As the protester explains, the solicitation instructed offerors to "provide resumes of [k]ey [p]ersonnel and between the resumes and the [r]esource [l]ist, demonstrate the ability to meet the requirements of the PWS."  Comments at 3.  Here, the protester provided no information about non-key personnel in its resource list, which hampered the agency's ability to conclude that CompQsoft had the ability to staff a qualified team.  Offerors are responsible for submitting a well-written proposal with adequately-detailed information that allows for a meaningful review by the procuring agency.  Bowhead Science and Technology, LLC, B-409871, August 26, 2014, 2014 CPD ¶ 248 at 4.  Here, the protester failed to provide adequate information in its proposal, and we have no basis to find the agency's assignment of a significant weakness unreasonable.

CompQsoft next argues that it was unreasonable for the agency to assign a significant weakness to its proposal based on its failure to have an entire team in place at the time of proposal submission.  Comments at 5.  In this regard, the protester argues that the solicitation only required full staffing at the time of performance.  Comments at 6.  The protester's argument oversimplifies and mischaracterizes the agency's rationale for the second finding of significant weakness, which was as follows:

CompQsoft failed to demonstrate an understanding of the requirement by not proposing the [sic] other than [k]ey [p]ersonnel.  The Offeror's proposal states on page A-4 that "[DELETED]."  However, without having a proposed team in place, the [o]fferor does not demonstrate a clear understanding of this solicitation or Army business processes for tasks outlined in the PWS.  This flawed approach does not give the [g]overnment confidence that the [o]fferor has the ability to recruit, retain, or replace non-key personnel on the [r]esource [l]ist if they cannot fill all project resources in a proposal.  The risk of the [o]fferor not being able to fully staff a qualified team for a timely transition from the incumbent is high and appreciably increases the risk of unsuccessful contract performance.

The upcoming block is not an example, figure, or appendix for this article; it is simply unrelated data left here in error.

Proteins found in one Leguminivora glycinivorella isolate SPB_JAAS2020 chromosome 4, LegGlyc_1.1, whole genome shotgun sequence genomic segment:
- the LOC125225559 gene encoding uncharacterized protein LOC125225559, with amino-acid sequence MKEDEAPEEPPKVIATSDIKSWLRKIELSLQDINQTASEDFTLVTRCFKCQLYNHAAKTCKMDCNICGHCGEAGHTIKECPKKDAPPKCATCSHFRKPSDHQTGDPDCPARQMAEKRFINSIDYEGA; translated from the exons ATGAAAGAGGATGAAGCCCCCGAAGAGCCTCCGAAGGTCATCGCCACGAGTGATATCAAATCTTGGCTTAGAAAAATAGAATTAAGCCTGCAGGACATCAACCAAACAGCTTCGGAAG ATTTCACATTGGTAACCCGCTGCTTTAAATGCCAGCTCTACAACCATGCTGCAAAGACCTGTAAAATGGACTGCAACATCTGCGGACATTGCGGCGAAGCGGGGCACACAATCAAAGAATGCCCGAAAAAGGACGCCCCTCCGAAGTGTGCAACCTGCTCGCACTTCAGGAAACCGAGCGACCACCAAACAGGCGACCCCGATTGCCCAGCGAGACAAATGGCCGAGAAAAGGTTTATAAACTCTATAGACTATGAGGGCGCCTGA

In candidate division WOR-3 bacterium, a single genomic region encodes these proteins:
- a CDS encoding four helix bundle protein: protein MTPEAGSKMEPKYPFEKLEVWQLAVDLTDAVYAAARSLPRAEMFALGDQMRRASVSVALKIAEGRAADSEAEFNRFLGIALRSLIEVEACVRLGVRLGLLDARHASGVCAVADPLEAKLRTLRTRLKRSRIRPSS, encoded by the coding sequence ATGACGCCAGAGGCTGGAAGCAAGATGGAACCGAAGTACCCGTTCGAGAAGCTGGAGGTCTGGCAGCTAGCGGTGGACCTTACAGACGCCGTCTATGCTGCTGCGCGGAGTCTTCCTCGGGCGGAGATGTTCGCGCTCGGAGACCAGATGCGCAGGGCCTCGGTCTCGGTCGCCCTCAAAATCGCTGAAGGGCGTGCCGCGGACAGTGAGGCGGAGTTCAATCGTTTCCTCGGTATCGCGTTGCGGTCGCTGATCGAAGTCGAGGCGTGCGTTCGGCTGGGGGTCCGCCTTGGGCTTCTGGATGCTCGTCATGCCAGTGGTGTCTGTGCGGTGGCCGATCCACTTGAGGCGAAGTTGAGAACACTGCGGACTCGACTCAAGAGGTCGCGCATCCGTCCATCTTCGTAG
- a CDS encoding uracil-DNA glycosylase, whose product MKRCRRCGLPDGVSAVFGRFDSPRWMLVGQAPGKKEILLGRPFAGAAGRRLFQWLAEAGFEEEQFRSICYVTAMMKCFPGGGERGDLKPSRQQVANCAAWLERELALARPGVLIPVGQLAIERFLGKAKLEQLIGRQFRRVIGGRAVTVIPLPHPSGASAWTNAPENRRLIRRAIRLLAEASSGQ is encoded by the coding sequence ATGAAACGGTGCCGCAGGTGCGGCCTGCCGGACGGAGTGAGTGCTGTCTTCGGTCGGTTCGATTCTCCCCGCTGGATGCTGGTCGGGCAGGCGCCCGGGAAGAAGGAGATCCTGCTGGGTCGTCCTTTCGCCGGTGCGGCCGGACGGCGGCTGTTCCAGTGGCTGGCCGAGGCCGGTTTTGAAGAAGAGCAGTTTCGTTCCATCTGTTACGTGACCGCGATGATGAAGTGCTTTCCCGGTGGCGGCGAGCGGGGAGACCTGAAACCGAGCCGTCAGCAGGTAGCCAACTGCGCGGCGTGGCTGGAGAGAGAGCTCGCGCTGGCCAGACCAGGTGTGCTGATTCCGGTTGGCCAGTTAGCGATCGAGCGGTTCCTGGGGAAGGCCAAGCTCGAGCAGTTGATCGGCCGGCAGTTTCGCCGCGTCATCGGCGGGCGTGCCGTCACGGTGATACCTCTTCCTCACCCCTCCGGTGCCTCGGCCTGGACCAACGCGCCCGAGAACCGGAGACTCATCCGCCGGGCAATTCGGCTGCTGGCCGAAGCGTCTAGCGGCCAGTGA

AR, Tab 18, TODD, at 5-6.

Here, the basis for the significant weakness was the protester's failure to propose an approach that adequately demonstrated its ability to provide the required staffing in a timely fashion.  In this regard, the TET expressed concerns because, among other things, the protester did not intend to begin recruiting incumbent staff until task order award.  While the protester construes this to mean that the agency expected it to have a full staff on its payroll at the time of proposal submission, we disagree.  For example, the protester could have proposed to recruit incumbent employees prior to task order award and/or to fill at least some non-key positions with contingent hires from the incumbent pool. 

Instead, CompQsoft's proposal primarily relied on a description of its plans for [DELETED] recruitment as well as a description of its past success rate for incumbent capture.  While CompQsoft argues that this information should have been sufficient to demonstrate its staffing ability, the protester's argument amounts to nothing more than disagreement with the agency's conclusion that CompQsoft's approach "does not give the government confidence" that the offeror will be able to recruit, retain, or replace non-key personnel on the resource list, or "fully staff a qualified team for a timely transition."  AR, Tab 18, TODD, at 5-6.  A protester's disagreement with an agency's judgment, without more, however, is not sufficient to establish that an agency acted unreasonably.  IndraSoft, Inc., supra.  We have no basis to conclude that the agency's assignment of a significant weakness based on the protester's proposed approach was unreasonable.